2022 SU General Election Full Supplement

Photo by Mariah Wilson

Doping rears its head in the World Athletics Championships

By Pierre Lechat, November 5 2019 —

The World Athletics Championships in Doha are likely to be remembered for their negative aspects, rather than for their positives. The problems and polemics have piled up — an empty, air-conditioned stadium, extreme heat resulting in physically dangerous conditions for the athletes, and worker exploitation in Qatar. That being said, the World Championships are, above all, a professional sporting competition, and what a competition it was. There were nine strong days of highly athletic performances — one right after another. The intensity of these performances were enough to fuel the fire of doubt — a fire on which doping scandals acted like a can of gas.

 At the center of the tempest was the controversial Alberto Salazar, head coach of the Nike Oregon Project — a group created in 2001 by Nike to promote American long-distance running. Salazar has been on the radar of anti-doping authorities’ for quite some time. At the beginning of the Championships, the former mentor of Mo Farah — Olympic gold medalist—  was banned for four years by the U.S. Anti-Doping Agency (USADA) for orchestrating and facilitating prohibited doping. But, while Salazar was suspended, his athletes shone on the track. The young American Donovan Brazier crushed the 800-metre race with a new American record. Yomif Kejelcha of Ethiopia and Konstanz Klostherhalfen from Germany, 1,000-metre and 5,000-metre respectively, both made it to the podium. Dutch runner Sifan Hassan, for the second 10,000-metre race of her life, was ahead of all her opponents in the last 1,500-metres. Only 11 women ran faster in 2019 — and that was without having done 8,500 metres prior. She did all this with disconcerting ease. A few days later, she won her second title in the 1,500 metre, with a stunning time of 3:51:95. 

The scandals didn’t touch only middle-distance and distance events. At the end of August, the USADA revealed that the American sprinter Christian Coleman didn’t show up for three anti-doping tests. The fastest man of the year was likely to be suspended. Coleman was eventually found innocent and allowed to take part in the races in Doha, where he easily won the 100-metre. However, an unpleasant atmosphere surrounded his victory. 

The World Championships brought these scandals to light. The German television channel, ARD also took advantage of the discussions of doping to accuse the French long-distance runner, Morhad Amdouni of acquiring doping substances. The big stage made people realize that the problem of doping persists. But in the meantime, the Khalifa stadium was the theater of big performances. Even for athletes who were not ever accused of doping in affairs, doubt creeped in. In Doha, it was impossible not to be suspicious about some results. In the women’s 400-metre, the 2016 Olympic champion Shaunae Miller-Uibo had broken her record by 0.6 seconds. It wasn’t enough for the championship title, won by the young Bahraini Salwa Eid Naser who didn’t seem to be touched by lactic acid effects after a quick start. With a time of 48’’14, the 21-year-old Naser placed herself third of all time. Preceding her were two names associated with the dark age of doping in Eastern Europe, Marita Koch and Jarmila Kratochvilova.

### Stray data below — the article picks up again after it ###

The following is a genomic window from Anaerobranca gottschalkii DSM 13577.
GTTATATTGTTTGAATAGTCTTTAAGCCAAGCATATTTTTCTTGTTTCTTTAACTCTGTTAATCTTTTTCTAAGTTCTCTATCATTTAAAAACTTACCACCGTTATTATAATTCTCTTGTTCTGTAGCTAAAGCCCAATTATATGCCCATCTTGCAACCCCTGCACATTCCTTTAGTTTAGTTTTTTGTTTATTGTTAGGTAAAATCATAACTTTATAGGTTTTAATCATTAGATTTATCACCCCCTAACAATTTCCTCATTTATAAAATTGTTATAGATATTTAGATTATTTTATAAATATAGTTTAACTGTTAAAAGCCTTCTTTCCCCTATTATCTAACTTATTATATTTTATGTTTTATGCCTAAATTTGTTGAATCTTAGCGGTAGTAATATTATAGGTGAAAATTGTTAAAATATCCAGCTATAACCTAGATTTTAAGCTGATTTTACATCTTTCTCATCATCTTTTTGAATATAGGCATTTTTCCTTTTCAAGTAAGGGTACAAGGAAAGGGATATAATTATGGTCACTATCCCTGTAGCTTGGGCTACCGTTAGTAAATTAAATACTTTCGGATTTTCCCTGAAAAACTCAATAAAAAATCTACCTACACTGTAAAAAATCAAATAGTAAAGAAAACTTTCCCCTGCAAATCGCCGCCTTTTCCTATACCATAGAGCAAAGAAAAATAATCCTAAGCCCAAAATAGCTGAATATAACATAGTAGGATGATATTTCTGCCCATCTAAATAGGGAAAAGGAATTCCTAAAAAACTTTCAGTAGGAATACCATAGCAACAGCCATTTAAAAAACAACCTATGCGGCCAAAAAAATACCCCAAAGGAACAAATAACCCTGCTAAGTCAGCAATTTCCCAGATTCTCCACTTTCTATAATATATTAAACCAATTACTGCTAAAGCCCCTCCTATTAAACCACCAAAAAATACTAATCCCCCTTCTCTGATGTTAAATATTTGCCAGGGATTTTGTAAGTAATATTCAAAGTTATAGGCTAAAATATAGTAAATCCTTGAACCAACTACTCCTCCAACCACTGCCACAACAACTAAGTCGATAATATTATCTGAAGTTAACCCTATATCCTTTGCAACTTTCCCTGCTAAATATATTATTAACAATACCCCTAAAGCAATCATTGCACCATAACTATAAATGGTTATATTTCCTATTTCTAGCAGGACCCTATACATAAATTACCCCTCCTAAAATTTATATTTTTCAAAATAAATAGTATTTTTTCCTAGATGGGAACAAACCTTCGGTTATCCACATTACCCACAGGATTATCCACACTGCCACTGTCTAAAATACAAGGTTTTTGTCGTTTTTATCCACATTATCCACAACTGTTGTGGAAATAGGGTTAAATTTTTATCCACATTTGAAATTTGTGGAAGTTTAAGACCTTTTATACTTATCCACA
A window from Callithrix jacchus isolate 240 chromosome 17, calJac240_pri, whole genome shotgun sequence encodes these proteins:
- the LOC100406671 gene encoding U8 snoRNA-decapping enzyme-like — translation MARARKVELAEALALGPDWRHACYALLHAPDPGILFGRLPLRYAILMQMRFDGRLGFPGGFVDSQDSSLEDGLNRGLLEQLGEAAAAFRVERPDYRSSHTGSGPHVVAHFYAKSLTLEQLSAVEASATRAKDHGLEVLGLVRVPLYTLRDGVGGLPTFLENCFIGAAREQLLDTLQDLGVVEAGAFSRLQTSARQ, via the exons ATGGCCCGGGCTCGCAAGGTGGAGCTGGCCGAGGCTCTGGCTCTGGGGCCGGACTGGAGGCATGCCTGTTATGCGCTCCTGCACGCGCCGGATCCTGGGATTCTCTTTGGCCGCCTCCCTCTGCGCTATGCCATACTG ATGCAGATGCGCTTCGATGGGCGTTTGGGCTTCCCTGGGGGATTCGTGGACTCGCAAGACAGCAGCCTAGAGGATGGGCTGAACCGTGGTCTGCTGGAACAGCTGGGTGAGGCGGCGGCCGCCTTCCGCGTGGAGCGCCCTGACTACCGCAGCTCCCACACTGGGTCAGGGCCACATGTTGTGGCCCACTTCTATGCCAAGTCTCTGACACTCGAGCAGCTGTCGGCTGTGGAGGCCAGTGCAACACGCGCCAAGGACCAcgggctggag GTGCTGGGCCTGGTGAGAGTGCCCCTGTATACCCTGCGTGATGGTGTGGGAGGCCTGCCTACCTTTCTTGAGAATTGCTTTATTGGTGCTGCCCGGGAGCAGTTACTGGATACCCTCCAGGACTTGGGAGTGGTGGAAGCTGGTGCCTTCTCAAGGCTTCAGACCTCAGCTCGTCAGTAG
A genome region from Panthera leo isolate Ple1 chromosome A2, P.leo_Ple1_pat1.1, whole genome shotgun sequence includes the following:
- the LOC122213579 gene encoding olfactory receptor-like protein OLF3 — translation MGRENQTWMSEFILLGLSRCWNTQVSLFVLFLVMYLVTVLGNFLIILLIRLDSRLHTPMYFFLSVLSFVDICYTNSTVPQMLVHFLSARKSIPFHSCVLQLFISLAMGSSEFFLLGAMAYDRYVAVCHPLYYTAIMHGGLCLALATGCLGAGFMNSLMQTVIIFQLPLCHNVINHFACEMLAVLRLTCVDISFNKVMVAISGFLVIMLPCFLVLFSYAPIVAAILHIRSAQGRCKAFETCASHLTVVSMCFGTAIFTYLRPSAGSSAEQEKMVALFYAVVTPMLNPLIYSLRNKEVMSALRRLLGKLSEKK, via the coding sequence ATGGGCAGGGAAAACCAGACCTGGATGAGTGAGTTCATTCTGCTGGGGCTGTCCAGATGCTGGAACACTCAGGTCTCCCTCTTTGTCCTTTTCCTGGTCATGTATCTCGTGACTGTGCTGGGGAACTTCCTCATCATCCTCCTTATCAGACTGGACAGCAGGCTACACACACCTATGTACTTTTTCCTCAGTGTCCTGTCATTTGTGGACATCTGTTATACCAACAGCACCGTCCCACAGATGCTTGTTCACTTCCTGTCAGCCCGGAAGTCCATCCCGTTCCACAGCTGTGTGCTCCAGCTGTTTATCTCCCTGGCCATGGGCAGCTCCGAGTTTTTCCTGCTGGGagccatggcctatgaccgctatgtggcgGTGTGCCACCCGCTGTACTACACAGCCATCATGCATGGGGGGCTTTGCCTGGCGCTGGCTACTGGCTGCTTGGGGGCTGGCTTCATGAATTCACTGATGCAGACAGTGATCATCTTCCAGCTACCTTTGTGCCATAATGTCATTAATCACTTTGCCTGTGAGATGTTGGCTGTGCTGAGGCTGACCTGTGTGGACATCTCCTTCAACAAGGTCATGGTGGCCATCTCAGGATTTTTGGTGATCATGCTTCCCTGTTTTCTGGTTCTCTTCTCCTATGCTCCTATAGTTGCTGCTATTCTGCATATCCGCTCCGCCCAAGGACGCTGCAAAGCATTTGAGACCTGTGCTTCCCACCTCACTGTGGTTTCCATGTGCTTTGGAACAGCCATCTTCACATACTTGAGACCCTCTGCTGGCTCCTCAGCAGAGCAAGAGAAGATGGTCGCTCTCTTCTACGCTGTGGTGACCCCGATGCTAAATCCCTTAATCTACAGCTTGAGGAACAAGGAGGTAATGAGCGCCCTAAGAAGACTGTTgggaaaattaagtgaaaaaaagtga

As usual, Kenyan athletes have dominated most of the distance events. However, there are more and more rumors about an institutionalized doping system in Kenya. According to a recent investigation from the German Channel ZDF, eight athletes present in Doha had been using illegal substances. They also accused the Kenyan antidoping agency and athletic federation to be corrupt, protecting doped athletes. It would be impossible not to have doping in the back of your mind after seeing the shows of strength from Beatrice Chepkoech or Timothy Cheruiyot. Concerning Cheruiyot, the last 1500-metre runner who raced as well as he did was his compatriot Asbel Kiprop, who tested positive for doping once. Nothing is proven, but there are doubts. Those who have used doping in the past raise concerns about their ability to race cleanly ever again.

The American Justin Gatlin who competed in the 100-metre and the French Quentin Bigot who competed in the hammer throw and were both silver medalists in Doha, earned times and scores that equaled the times and scores when they tested positive. A second chance comes with a price. This culture of permanent doubt, maintained by scandals and suspicious performances, asks wider questions. Fundamentally, aren’t big performances what the public and the media expect? The allure of a sport comes from the show, and because of this many commentators turn a blind eye. Athletes are going to start to train for the Tokyo Olympic Games. Some of them will use every means at their disposal, maybe even some illegal, to win the athletic version of the Holy Grail. But at what cost? Their health? Doping is a plague, and it cannot be justified.

Hiring | Staff | Advertising | Contact | PDF version | Archive | Volunteer | SU

The Gauntlet